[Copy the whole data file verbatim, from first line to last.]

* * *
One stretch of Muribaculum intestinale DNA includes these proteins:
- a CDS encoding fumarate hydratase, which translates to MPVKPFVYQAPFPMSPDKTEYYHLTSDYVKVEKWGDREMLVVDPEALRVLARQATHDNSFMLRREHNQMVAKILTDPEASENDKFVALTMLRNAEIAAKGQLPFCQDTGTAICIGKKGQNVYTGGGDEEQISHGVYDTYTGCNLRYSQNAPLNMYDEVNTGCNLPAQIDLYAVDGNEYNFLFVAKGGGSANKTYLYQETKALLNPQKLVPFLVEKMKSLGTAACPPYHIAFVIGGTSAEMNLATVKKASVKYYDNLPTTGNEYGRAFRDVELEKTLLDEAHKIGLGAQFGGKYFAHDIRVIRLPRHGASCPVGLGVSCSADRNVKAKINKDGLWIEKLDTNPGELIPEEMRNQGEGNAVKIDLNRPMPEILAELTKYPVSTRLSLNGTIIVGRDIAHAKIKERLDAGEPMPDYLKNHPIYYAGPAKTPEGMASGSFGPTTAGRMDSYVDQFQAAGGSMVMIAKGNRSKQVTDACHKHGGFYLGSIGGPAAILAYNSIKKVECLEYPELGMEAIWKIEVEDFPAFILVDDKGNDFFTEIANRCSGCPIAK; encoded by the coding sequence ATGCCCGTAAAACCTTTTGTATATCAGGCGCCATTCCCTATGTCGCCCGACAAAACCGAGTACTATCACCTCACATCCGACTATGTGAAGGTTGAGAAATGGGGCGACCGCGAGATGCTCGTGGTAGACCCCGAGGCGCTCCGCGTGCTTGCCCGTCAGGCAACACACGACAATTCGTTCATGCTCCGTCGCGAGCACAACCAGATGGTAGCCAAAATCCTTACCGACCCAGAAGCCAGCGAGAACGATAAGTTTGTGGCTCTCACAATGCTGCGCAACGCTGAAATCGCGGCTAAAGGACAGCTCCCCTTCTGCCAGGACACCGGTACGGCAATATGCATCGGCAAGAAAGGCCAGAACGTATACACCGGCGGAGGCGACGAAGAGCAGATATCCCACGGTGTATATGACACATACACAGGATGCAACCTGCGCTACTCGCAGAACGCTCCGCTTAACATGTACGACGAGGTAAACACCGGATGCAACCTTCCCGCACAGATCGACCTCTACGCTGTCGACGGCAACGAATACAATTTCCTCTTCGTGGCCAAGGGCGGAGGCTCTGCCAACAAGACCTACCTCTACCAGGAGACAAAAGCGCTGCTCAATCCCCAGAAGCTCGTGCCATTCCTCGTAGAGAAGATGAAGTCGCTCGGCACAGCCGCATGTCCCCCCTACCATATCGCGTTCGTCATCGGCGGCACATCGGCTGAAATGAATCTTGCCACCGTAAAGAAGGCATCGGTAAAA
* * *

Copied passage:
One stretch of Muribaculum intestinale DNA includes these proteins:
- a CDS encoding fumarate hydratase, which translates to MPVKPFVYQAPFPMSPDKTEYYHLTSDYVKVEKWGDREMLVVDPEALRVLARQATHDNSFMLRREHNQMVAKILTDPEASENDKFVALTMLRNAEIAAKGQLPFCQDTGTAICIGKKGQNVYTGGGDEEQISHGVYDTYTGCNLRYSQNAPLNMYDEVNTGCNLPAQIDLYAVDGNEYNFLFVAKGGGSANKTYLYQETKALLNPQKLVPFLVEKMKSLGTAACPPYHIAFVIGGTSAEMNLATVKKASVKYYDNLPTTGNEYGRAFRDVELEKTLLDEAHKIGLGAQFGGKYFAHDIRVIRLPRHGASCPVGLGVSCSADRNVKAKINKDGLWIEKLDTNPGELIPEEMRNQGEGNAVKIDLNRPMPEILAELTKYPVSTRLSLNGTIIVGRDIAHAKIKERLDAGEPMPDYLKNHPIYYAGPAKTPEGMASGSFGPTTAGRMDSYVDQFQAAGGSMVMIAKGNRSKQVTDACHKHGGFYLGSIGGPAAILAYNSIKKVECLEYPELGMEAIWKIEVEDFPAFILVDDKGNDFFTEIANRCSGCPIAK; encoded by the coding sequence ATGCCCGTAAAACCTTTTGTATATCAGGCGCCATTCCCTATGTCGCCCGACAAAACCGAGTACTATCACCTCACATCCGACTATGTGAAGGTTGAGAAATGGGGCGACCGCGAGATGCTCGTGGTAGACCCCGAGGCGCTCCGCGTGCTTGCCCGTCAGGCAACACACGACAATTCGTTCATGCTCCGTCGCGAGCACAACCAGATGGTAGCCAAAATCCTTACCGACCCAGAAGCCAGCGAGAACGATAAGTTTGTGGCTCTCACAATGCTGCGCAACGCTGAAATCGCGGCTAAAGGACAGCTCCCCTTCTGCCAGGACACCGGTACGGCAATATGCATCGGCAAGAAAGGCCAGAACGTATACACCGGCGGAGGCGACGAAGAGCAGATATCCCACGGTGTATATGACACATACACAGGATGCAACCTGCGCTACTCGCAGAACGCTCCGCTTAACATGTACGACGAGGTAAACACCGGATGCAACCTTCCCGCACAGATCGACCTCTACGCTGTCGACGGCAACGAATACAATTTCCTCTTCGTGGCCAAGGGCGGAGGCTCTGCCAACAAGACCTACCTCTACCAGGAGACAAAAGCGCTGCTCAATCCCCAGAAGCTCGTGCCATTCCTCGTAGAGAAGATGAAGTCGCTCGGCACAGCCGCATGTCCCCCCTACCATATCGCGTTCGTCATCGGCGGCACATCGGCTGAAATGAATCTTGCCACCGTAAAGAAGGCATCGGTAAAA